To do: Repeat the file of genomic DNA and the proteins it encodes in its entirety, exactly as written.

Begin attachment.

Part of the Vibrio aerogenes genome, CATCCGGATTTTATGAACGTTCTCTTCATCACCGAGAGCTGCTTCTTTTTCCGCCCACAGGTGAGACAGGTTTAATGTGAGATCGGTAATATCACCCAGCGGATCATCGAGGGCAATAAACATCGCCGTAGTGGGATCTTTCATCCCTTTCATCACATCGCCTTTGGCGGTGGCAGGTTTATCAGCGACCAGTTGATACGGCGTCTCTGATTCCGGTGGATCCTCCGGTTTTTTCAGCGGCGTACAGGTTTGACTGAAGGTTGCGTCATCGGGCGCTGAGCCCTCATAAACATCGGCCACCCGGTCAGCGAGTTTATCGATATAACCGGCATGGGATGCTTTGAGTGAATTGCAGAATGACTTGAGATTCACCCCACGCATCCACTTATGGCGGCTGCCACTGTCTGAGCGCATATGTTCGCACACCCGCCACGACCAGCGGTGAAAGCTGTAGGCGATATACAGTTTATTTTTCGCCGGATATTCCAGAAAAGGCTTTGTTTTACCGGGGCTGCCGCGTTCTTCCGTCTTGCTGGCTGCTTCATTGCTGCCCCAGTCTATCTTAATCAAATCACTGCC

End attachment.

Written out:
Part of the Vibrio aerogenes genome, CATCCGGATTTTATGAACGTTCTCTTCATCACCGAGAGCTGCTTCTTTTTCCGCCCACAGGTGAGACAGGTTTAATGTGAGATCGGTAATATCACCCAGCGGATCATCGAGGGCAATAAACATCGCCGTAGTGGGATCTTTCATCCCTTTCATCACATCGCCTTTGGCGGTGGCAGGTTTATCAGCGACCAGTTGATACGGCGTCTCTGATTCCGGTGGATCCTCCGGTTTTTTCAGCGGCGTACAGGTTTGACTGAAGGTTGCGTCATCGGGCGCTGAGCCCTCATAAACATCGGCCACCCGGTCAGCGAGTTTATCGATATAACCGGCATGGGATGCTTTGAGTGAATTGCAGAATGACTTGAGATTCACCCCACGCATCCACTTATGGCGGCTGCCACTGTCTGAGCGCATATGTTCGCACACCCGCCACGACCAGCGGTGAAAGCTGTAGGCGATATACAGTTTATTTTTCGCCGGATATTCCAGAAAAGGCTTTGTTTTACCGGGGCTGCCGCGTTCTTCCGTCTTGCTGGCTGCTTCATTGCTGCCCCAGTCTATCTTAATCAAATCACTGCC